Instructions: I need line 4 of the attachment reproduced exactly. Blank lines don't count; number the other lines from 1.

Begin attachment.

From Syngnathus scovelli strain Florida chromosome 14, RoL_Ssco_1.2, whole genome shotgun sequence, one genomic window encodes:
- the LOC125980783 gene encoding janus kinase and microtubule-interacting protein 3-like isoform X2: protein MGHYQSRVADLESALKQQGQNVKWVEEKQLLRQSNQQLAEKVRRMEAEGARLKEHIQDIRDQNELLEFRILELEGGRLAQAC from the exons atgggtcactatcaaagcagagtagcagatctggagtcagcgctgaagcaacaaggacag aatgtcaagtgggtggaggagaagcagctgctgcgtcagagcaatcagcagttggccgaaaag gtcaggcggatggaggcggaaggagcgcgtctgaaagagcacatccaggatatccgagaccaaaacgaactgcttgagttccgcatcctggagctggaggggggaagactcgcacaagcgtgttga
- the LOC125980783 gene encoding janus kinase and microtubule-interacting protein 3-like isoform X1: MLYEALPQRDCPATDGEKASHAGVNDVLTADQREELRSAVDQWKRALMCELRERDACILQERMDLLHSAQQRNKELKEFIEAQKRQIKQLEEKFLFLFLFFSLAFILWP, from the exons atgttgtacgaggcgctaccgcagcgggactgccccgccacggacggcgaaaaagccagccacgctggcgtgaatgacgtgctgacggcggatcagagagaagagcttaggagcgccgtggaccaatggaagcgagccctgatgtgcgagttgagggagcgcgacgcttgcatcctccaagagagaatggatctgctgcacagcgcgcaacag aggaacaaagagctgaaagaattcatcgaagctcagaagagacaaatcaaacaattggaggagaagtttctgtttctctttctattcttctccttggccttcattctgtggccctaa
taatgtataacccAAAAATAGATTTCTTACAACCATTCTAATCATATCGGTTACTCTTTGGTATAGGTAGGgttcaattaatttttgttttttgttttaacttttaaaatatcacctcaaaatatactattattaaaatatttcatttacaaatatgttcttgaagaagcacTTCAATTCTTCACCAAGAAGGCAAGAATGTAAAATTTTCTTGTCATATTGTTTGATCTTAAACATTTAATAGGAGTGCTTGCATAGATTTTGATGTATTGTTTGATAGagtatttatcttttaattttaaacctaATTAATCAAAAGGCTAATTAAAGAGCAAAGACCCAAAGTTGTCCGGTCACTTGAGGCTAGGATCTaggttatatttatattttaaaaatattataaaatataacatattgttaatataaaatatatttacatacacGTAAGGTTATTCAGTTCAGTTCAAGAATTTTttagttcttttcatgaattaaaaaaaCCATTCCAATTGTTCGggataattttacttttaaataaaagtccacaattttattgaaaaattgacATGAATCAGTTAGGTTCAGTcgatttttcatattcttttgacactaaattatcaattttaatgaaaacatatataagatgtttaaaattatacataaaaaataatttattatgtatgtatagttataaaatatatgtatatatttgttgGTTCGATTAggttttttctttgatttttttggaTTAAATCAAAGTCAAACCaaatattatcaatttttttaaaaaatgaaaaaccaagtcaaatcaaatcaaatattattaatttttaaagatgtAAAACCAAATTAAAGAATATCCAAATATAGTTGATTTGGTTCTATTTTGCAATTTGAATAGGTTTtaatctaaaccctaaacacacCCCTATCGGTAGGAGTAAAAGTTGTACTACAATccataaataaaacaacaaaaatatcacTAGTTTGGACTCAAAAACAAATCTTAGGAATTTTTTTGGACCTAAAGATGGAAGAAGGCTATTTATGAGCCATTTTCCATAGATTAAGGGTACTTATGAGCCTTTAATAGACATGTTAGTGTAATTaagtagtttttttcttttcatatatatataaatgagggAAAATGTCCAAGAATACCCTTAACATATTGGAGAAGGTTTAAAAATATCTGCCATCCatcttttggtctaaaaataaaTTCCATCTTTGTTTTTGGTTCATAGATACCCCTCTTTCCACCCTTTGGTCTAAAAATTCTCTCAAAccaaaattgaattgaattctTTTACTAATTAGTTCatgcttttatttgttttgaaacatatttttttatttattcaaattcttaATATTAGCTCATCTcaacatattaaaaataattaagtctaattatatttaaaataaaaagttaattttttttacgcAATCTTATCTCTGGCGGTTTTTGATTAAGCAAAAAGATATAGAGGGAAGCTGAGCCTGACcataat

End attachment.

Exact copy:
taatgtataacccAAAAATAGATTTCTTACAACCATTCTAATCATATCGGTTACTCTTTGGTATAGGTAGGgttcaattaatttttgttttttgttttaacttttaaaatatcacctcaaaatatactattattaaaatatttcatttacaaatatgttcttgaagaagcacTTCAATTCTTCACCAAGAAGGCAAGAATGTAAAATTTTCTTGTCATATTGTTTGATCTTAAACATTTAATAGGAGTGCTTGCATAGATTTTGATGTATTGTTTGATAGagtatttatcttttaattttaaacctaATTAATCAAAAGGCTAATTAAAGAGCAAAGACCCAAAGTTGTCCGGTCACTTGAGGCTAGGATCTaggttatatttatattttaaaaatattataaaatataacatattgttaatataaaatatatttacatacacGTAAGGTTATTCAGTTCAGTTCAAGAATTTTttagttcttttcatgaattaaaaaaaCCATTCCAATTGTTCGggataattttacttttaaataaaagtccacaattttattgaaaaattgacATGAATCAGTTAGGTTCAGTcgatttttcatattcttttgacactaaattatcaattttaatgaaaacatatataagatgtttaaaattatacataaaaaataatttattatgtatgtatagttataaaatatatgtatatatttgttgGTTCGATTAggttttttctttgatttttttggaTTAAATCAAAGTCAAACCaaatattatcaatttttttaaaaaatgaaaaaccaagtcaaatcaaatcaaatattattaatttttaaagatgtAAAACCAAATTAAAGAATATCCAAATATAGTTGATTTGGTTCTATTTTGCAATTTGAATAGGTTTtaatctaaaccctaaacacacCCCTATCGGTAGGAGTAAAAGTTGTACTACAATccataaataaaacaacaaaaatatcacTAGTTTGGACTCAAAAACAAATCTTAGGAATTTTTTTGGACCTAAAGATGGAAGAAGGCTATTTATGAGCCATTTTCCATAGATTAAGGGTACTTATGAGCCTTTAATAGACATGTTAGTGTAATTaagtagtttttttcttttcatatatatataaatgagggAAAATGTCCAAGAATACCCTTAACATATTGGAGAAGGTTTAAAAATATCTGCCATCCatcttttggtctaaaaataaaTTCCATCTTTGTTTTTGGTTCATAGATACCCCTCTTTCCACCCTTTGGTCTAAAAATTCTCTCAAAccaaaattgaattgaattctTTTACTAATTAGTTCatgcttttatttgttttgaaacatatttttttatttattcaaattcttaATATTAGCTCATCTcaacatattaaaaataattaagtctaattatatttaaaataaaaagttaattttttttacgcAATCTTATCTCTGGCGGTTTTTGATTAAGCAAAAAGATATAGAGGGAAGCTGAGCCTGACcataat